Friday, August 10, 2007

Psychology of subprime mortgages?

There's an intriguing article at The Frontal Cortex describing a study looking at what parts of the brain were involved when people were offered a choice between a small payoff now and a larger payoff later. Basically, the longer payoff activated the reasoning parts of the brain, the immediate payoff activated emotional parts.

He's arguing this may explain some people's willingness to take on subrime mortgages with unrealistically low "teaser" rates, with a higher rate (and much higher payments) after, say, 2 years. After all, you can get a house! A nice house! Move in next week! While the rational part of the brain is saying, "Um, but in 2 years it's going to get expensive..."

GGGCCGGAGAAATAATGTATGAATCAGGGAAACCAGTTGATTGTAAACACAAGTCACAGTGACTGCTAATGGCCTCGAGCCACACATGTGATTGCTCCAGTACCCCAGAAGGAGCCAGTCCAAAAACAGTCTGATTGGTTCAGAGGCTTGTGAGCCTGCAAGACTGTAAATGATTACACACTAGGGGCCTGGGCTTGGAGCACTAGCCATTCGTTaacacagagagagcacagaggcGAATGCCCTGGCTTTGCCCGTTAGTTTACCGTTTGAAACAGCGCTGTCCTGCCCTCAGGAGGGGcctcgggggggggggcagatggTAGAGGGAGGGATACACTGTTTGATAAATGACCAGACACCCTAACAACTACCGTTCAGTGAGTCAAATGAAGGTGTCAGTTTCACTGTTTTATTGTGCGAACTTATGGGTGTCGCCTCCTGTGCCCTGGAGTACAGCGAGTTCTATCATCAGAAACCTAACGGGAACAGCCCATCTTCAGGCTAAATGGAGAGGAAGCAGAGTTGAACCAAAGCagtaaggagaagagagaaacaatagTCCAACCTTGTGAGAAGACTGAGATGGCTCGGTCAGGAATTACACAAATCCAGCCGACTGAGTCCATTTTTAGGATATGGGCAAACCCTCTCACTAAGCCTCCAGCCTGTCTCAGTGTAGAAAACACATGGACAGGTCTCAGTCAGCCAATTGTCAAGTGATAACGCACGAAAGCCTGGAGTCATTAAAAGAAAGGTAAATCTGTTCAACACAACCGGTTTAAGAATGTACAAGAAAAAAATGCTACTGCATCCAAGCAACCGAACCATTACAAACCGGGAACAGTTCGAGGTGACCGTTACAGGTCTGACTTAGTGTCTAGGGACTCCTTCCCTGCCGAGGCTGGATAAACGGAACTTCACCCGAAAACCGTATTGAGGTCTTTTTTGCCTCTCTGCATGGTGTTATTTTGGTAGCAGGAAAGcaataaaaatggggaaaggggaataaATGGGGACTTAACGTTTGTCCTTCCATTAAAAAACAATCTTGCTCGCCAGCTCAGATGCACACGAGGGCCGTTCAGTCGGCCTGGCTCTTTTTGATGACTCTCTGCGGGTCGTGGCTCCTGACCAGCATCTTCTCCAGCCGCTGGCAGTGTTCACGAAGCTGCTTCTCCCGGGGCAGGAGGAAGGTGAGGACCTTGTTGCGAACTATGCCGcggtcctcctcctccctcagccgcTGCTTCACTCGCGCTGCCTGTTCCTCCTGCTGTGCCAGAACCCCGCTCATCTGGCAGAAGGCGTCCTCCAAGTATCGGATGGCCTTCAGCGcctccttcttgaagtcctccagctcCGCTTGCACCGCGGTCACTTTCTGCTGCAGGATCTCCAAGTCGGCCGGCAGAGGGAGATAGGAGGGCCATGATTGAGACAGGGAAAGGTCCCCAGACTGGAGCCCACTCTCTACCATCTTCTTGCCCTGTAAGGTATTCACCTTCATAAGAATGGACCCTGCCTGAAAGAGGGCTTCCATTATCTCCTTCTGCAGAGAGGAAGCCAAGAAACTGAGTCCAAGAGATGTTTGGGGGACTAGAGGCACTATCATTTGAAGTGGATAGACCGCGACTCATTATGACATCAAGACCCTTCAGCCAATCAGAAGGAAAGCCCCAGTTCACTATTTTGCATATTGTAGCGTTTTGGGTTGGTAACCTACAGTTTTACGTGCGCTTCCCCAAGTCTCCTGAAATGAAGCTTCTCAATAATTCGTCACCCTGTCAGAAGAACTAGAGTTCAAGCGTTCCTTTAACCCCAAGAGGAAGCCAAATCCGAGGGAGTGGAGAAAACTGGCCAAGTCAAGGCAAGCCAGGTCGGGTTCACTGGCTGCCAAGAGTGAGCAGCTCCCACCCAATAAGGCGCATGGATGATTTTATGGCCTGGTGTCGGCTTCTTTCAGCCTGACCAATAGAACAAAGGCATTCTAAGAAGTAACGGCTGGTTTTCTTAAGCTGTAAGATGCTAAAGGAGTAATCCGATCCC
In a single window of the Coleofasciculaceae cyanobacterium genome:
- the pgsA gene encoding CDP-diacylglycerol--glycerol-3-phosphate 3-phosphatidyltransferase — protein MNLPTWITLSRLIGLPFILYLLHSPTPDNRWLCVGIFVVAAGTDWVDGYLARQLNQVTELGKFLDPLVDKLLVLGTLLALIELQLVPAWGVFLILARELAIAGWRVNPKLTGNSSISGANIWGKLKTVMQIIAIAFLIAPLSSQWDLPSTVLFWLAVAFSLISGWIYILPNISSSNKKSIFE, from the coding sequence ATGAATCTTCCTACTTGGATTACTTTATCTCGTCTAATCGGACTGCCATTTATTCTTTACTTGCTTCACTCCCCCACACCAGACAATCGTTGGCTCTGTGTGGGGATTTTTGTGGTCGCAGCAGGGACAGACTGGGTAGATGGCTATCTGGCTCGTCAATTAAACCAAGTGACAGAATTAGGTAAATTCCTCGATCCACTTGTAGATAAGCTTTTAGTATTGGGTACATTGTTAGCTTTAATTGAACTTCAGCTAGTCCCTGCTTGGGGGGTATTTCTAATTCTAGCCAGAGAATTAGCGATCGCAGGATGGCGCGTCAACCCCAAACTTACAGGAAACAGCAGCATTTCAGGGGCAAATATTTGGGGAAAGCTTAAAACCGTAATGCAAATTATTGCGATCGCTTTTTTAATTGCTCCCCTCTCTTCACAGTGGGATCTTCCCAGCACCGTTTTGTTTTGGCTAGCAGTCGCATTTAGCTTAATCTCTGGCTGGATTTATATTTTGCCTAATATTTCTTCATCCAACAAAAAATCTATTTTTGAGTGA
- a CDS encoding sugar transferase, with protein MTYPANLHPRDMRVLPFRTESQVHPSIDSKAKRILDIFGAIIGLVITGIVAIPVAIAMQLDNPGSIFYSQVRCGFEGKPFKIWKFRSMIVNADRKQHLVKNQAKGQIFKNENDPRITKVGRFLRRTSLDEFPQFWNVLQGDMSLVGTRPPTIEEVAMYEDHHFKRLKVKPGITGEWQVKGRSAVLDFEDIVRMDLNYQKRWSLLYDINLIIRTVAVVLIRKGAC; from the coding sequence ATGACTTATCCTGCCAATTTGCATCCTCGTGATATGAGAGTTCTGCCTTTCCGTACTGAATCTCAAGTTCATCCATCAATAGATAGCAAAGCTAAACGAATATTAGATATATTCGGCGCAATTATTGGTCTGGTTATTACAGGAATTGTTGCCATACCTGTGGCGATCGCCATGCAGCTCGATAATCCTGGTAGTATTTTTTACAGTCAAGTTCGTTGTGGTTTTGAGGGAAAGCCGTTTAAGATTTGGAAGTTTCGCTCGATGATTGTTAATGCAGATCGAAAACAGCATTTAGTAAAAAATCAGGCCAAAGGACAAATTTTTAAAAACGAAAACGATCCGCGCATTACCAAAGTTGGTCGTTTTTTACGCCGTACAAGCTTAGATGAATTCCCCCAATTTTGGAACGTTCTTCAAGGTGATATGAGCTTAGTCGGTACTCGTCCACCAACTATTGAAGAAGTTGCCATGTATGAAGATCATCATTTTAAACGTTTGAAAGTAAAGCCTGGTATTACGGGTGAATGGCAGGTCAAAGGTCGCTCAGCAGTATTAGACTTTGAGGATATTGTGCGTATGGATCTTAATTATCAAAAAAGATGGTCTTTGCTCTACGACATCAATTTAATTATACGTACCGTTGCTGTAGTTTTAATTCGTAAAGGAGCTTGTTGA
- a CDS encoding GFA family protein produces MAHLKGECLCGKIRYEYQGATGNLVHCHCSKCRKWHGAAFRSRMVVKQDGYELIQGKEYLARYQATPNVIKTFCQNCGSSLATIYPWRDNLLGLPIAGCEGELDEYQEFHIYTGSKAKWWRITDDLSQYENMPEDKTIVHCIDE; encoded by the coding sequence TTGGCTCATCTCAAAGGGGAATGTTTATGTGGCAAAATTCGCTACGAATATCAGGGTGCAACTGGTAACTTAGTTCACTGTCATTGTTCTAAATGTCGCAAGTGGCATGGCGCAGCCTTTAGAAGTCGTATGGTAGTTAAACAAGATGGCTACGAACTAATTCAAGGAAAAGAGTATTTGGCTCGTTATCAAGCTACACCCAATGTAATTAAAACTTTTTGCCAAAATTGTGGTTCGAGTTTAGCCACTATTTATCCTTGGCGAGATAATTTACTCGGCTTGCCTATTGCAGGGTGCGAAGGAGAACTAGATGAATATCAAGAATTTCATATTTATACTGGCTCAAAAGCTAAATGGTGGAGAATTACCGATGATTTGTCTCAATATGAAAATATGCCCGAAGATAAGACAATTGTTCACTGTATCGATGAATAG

And of course, in the middle of a boom market, people convinced themselves that "of course" they could refinance or sell at a profit in 2 years. Except, of course, when you can't.

The article makes sense, though. Hmmm, I could save money and work on losing some weight by fixing a light lunch at home (future payoff); or I could go to the all-you-can-eat pizza bar (immediate payoff). And yes, sometimes irrational decisions get made.

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